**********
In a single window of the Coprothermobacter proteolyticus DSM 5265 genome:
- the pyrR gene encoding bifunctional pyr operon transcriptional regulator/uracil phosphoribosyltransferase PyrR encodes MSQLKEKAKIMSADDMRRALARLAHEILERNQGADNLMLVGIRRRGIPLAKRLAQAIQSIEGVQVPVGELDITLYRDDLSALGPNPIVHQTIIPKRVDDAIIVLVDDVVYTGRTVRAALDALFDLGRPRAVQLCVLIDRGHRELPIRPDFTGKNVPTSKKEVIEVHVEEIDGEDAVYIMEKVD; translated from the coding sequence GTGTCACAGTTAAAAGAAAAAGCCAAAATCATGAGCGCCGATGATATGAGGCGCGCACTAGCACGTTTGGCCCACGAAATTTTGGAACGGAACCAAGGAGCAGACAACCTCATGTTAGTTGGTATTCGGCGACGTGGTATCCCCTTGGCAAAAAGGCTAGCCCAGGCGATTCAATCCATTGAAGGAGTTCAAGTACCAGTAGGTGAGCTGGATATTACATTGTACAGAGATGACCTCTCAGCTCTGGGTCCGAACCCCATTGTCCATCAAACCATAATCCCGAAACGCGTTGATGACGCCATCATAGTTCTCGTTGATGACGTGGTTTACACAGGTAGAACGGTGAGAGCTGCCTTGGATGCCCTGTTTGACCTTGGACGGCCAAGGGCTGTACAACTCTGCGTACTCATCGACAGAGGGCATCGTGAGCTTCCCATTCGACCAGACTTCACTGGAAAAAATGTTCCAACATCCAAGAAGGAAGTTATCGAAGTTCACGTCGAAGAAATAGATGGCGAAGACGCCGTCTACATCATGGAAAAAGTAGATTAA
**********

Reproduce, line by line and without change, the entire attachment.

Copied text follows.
In a single window of the Coprothermobacter proteolyticus DSM 5265 genome:
- the pyrR gene encoding bifunctional pyr operon transcriptional regulator/uracil phosphoribosyltransferase PyrR encodes MSQLKEKAKIMSADDMRRALARLAHEILERNQGADNLMLVGIRRRGIPLAKRLAQAIQSIEGVQVPVGELDITLYRDDLSALGPNPIVHQTIIPKRVDDAIIVLVDDVVYTGRTVRAALDALFDLGRPRAVQLCVLIDRGHRELPIRPDFTGKNVPTSKKEVIEVHVEEIDGEDAVYIMEKVD; translated from the coding sequence GTGTCACAGTTAAAAGAAAAAGCCAAAATCATGAGCGCCGATGATATGAGGCGCGCACTAGCACGTTTGGCCCACGAAATTTTGGAACGGAACCAAGGAGCAGACAACCTCATGTTAGTTGGTATTCGGCGACGTGGTATCCCCTTGGCAAAAAGGCTAGCCCAGGCGATTCAATCCATTGAAGGAGTTCAAGTACCAGTAGGTGAGCTGGATATTACATTGTACAGAGATGACCTCTCAGCTCTGGGTCCGAACCCCATTGTCCATCAAACCATAATCCCGAAACGCGTTGATGACGCCATCATAGTTCTCGTTGATGACGTGGTTTACACAGGTAGAACGGTGAGAGCTGCCTTGGATGCCCTGTTTGACCTTGGACGGCCAAGGGCTGTACAACTCTGCGTACTCATCGACAGAGGGCATCGTGAGCTTCCCATTCGACCAGACTTCACTGGAAAAAATGTTCCAACATCCAAGAAGGAAGTTATCGAAGTTCACGTCGAAGAAATAGATGGCGAAGACGCCGTCTACATCATGGAAAAAGTAGATTAA